If those were the positive effects of Australia’s place in Europe, and irony aside now, what would have been the drawbacks?
The biggest disadvantage would be that Australia would not have had an opportunity to develop and find itself as a nation. It may have enjoyed near independence after Federation and ratification of the Statute of Westminster in 1942. However, as the account of historical events and opinions in The Unknown Nation demonstrates, the process of forming an independent national identity was by no means complete by the 60s. Curran and Ward called their chapter on Britain’s negotiations with Europe A Salutary Shock. This is an apt description because the shock did not lead to a national trauma but to the emergence of a new, modern Australia.
If Australians had hoped to remain British by joining the EEC, they would have been in for a surprise. When de Gaulle rejected Britain’s entry for a second time, he explained to more than 1000 diplomats, civil servants, ministers and journalists assembled at the Elysee Palace why Britain needed a complete and radical transformation to become compatible with Europe. Had the British listened closely to him, they would have known what was in store for them as potential EEC members. Though de Gaulle obviously tried to prevent British membership, his assessment that Britain would have to overhaul its way of life was prescient.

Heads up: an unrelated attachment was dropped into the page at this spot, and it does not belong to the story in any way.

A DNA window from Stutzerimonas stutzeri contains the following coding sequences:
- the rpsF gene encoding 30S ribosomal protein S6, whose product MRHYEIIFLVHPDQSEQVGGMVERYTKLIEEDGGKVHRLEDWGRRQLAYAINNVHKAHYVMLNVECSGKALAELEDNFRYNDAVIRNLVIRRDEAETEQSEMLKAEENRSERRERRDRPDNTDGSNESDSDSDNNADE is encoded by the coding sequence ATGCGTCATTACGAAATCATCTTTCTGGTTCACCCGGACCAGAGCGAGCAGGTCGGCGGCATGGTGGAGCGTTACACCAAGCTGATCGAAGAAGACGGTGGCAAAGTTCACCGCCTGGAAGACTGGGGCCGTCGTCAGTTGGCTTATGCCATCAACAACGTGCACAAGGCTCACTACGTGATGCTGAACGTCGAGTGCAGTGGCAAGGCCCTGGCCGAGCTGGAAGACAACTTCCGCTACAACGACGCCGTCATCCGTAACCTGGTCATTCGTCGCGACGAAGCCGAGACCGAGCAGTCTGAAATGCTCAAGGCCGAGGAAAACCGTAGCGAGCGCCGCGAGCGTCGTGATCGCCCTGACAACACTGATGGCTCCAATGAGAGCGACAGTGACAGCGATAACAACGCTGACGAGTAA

It is Australia’s great good fortune that it escaped this fate. Instead, it developed its own approaches and solutions to its national problems. Far from receiving directives from a central European authority, Australia was able to experiment with different policies. This did not stop it from occasionally seeking ideas overseas. But these ideas and their applications came to Australia as inspiration, not as a dictate from abroad. They were received on a case-by-case basis, not on a conveyor belt. And they could originate from Europe as well as from anywhere else.
Perhaps the most ironic fact is Australia managed to preserve parts of its British heritage, which Britain had to give up for its EEC membership. For example, the ancient British doctrine of the supremacy of parliament now seems stronger in Australia. Although the doctrine is obviously qualified by the Australian Constitution and its interpretation in the High Court of Australia, parliament’s position in Britain is much weaker, as it regularly has to implement laws not conceived in Westminster, but Brussels. Whether sovereignty of parliament continues to exist at all within the EU is a matter of debate among British lawyers.